Using AI to Recreate the Travel Experience—for Business and Pleasure

August 31, 2022

Chief Technology Officer of Onriva Dr. Mike Remedios has spent his career leading high tech in consumer internet companies. In this TechTalk episode, Mike has a conversation with EisnerAmper’s West Coast Technology & Life Sciences Practice Leader Amar Bhatkhande about how Onriva is using artificial intelligence to empower the suppliers and buyers of business travel, and he shares advice regarding the right time to innovate and disrupt.


Transcript

Amar Bhatkhande:Hello, and welcome to Tech Talk. I'm your host today Amar Bhatkhande. Technology and Life Sciences West Coast Practice Leader at EisnerAmper.

Conversations can help you navigate your entrepreneurial journey. In our last tech talk episode, you heard my eyeopening conversations with Onriva's CEO. Today, I'm joined by Onriva's Chief Technology Officer Dr. Mike Remedios. Who will give us a deeper dive into the technology platform the company's using to redesign the user experience. What you hear today may give you a different perspective and influence your next business decision. Mike, thanks for joining me today and welcome back from your overseas trip.
Mike Remedios:Thank you very much. It's a great pleasure to join you, and I did listen to your last podcast and it was fantastic.

AB:Great. Tell our listeners a little bit about yourself and about Onriva's exciting technology platform.
MR:A little bit about myself first, because Onriva is the perfect thing to be doing right now. I started my job career thinking, do I really want to do something around technology or science? And I love that. The other area that I also love is surprisingly psychology. So, that's why I got a AI PhD and a physics undergraduate and computer science. And so you can think this is like a candy store of where I can actually do all of these things all in one place, in a career and a industry that I absolutely love. And the industry has completely changed and it's like wide open for innovation and disruption now. That's why I'm here and why I'm so excited.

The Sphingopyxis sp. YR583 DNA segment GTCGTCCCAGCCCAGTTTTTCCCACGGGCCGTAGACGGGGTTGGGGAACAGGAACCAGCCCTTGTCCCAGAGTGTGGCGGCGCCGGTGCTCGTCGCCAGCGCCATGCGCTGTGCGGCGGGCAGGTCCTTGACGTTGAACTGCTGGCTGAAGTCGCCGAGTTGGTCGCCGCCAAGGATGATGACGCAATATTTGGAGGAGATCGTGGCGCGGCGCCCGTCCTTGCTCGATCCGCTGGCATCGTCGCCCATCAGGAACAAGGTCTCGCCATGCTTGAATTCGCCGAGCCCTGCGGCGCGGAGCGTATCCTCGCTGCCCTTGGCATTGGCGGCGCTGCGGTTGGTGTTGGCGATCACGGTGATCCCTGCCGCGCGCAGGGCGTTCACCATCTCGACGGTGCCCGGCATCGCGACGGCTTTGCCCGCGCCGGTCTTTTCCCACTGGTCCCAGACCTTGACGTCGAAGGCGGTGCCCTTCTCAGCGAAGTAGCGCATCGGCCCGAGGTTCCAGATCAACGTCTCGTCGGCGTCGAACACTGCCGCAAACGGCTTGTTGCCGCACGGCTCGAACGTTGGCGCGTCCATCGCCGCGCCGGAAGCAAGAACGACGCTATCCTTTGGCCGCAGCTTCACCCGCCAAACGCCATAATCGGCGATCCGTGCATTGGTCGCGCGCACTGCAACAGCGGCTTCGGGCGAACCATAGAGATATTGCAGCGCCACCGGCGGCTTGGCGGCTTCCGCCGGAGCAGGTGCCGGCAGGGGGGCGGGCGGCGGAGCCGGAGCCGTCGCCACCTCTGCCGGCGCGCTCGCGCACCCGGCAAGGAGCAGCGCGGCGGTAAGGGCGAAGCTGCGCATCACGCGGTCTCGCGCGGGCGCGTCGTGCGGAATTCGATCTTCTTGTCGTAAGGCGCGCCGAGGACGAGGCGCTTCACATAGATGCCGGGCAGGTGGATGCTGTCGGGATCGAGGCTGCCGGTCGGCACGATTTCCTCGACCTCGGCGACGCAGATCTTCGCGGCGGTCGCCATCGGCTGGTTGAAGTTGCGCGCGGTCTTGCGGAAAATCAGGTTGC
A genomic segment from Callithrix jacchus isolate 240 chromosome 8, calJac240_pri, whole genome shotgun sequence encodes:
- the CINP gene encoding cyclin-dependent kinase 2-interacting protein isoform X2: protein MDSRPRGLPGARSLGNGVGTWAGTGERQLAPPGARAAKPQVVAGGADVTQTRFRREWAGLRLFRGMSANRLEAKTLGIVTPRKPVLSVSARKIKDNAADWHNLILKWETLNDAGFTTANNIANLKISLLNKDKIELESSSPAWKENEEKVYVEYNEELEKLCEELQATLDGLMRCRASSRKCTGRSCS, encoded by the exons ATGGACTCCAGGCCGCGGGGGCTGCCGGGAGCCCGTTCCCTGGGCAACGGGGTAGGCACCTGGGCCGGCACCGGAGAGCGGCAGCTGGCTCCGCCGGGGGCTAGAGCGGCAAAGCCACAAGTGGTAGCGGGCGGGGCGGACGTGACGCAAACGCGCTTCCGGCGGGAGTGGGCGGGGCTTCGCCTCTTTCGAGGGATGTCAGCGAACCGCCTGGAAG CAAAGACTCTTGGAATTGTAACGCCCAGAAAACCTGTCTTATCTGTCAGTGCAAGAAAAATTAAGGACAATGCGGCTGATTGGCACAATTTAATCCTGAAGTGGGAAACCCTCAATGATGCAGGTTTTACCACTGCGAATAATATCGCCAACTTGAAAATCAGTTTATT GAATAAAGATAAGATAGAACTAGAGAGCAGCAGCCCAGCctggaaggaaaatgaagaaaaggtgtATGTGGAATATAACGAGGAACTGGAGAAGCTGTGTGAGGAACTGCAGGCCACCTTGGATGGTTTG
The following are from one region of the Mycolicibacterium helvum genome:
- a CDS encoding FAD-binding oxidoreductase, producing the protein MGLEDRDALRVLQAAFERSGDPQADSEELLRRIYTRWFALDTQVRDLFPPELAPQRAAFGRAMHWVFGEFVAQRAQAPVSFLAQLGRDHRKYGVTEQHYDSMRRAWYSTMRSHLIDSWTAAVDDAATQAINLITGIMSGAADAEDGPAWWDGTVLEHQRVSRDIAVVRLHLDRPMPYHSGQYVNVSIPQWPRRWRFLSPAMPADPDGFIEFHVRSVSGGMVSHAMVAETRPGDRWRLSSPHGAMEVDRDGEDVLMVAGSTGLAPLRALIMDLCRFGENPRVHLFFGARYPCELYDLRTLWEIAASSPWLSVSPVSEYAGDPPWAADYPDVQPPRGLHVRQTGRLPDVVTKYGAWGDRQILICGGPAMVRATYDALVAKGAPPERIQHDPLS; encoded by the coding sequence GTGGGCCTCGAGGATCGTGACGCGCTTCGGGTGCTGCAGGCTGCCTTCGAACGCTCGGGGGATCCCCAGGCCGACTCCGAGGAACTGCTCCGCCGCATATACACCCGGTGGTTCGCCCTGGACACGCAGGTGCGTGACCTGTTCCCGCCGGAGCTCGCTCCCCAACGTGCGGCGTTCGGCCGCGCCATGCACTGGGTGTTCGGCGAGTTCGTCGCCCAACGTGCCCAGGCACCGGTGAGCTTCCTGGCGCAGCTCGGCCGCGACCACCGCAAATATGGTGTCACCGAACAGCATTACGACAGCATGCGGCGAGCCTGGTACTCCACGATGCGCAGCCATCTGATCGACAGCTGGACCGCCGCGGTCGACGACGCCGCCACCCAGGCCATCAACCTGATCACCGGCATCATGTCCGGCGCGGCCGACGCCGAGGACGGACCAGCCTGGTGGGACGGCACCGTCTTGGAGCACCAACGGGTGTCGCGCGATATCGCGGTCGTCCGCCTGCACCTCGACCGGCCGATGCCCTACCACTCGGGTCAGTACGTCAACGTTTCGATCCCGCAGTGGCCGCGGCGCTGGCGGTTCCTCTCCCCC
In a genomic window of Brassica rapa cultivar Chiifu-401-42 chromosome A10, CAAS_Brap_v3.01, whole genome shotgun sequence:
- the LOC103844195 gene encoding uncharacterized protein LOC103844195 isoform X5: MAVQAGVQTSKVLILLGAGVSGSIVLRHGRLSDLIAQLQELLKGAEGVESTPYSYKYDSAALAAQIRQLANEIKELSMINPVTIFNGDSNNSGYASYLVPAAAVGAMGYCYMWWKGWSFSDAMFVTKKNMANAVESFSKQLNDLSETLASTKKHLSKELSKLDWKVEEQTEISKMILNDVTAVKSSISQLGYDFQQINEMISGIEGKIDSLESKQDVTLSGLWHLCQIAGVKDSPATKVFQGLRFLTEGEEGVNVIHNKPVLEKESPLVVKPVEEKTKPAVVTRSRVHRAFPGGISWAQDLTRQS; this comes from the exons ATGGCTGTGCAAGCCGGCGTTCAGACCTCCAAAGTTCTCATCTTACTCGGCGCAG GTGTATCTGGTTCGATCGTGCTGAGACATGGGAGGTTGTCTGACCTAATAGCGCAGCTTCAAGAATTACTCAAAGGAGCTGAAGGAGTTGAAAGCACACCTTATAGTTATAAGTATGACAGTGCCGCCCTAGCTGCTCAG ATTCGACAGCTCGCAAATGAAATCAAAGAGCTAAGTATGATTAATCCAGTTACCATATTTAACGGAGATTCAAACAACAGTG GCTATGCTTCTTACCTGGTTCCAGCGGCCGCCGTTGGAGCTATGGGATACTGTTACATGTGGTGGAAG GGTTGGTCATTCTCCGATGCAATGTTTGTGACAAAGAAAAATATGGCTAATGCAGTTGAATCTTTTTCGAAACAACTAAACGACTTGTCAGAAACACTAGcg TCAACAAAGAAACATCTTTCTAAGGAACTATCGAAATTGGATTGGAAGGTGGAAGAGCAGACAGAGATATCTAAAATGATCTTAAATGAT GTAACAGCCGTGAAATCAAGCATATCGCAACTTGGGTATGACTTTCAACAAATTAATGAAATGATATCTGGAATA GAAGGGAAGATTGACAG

AB:Candy. I always love candy. I have a sweet tooth for innovation as well. Can you tell me more about how Onriva is redesigning and modernizing legacy travel systems?
MR:I think that you got to think of the industry in kind of almost two sides. That there's the consumer side, which we all experience every day. And those of us who are lucky to still be traveling for work, there's the corporate side. The two are almost completely different. The consumer side has become a lot of eCommerce, full of abundance, and you can find anything everywhere. I used to work for Expedia and Travelocity and Last Minute, so, everyone's experienced that. Unfortunately, on the corporate side, it's still kind of stuck in this era of, we're only going to show you what you have to buy, what we think you must buy. Or you've got these policies that say, this is the way it is. And then anything else that we're not even let you going to see it. So we're trying to take the best of the consumer side and the best of the corporate side, bring them together.

And so rather than this scarcity mentality that corporate travel has and still has today, we bring this abundance of, we can see it all. You know that on corporate tools, 50% of the time people go off and go buy it on Expedia or Booking or somewhere else because they think they can find something better for their company outside of the tool. We say, you never have to go anywhere else. It's like the Expedia, Amazon, and probably eBay of marketplaces of travel all in one place. You don't have to go anywhere else. It's super convenient. We bring all of their inventory. We use AI to make it super simple to understand. And, most importantly, we take care of three different stakeholders.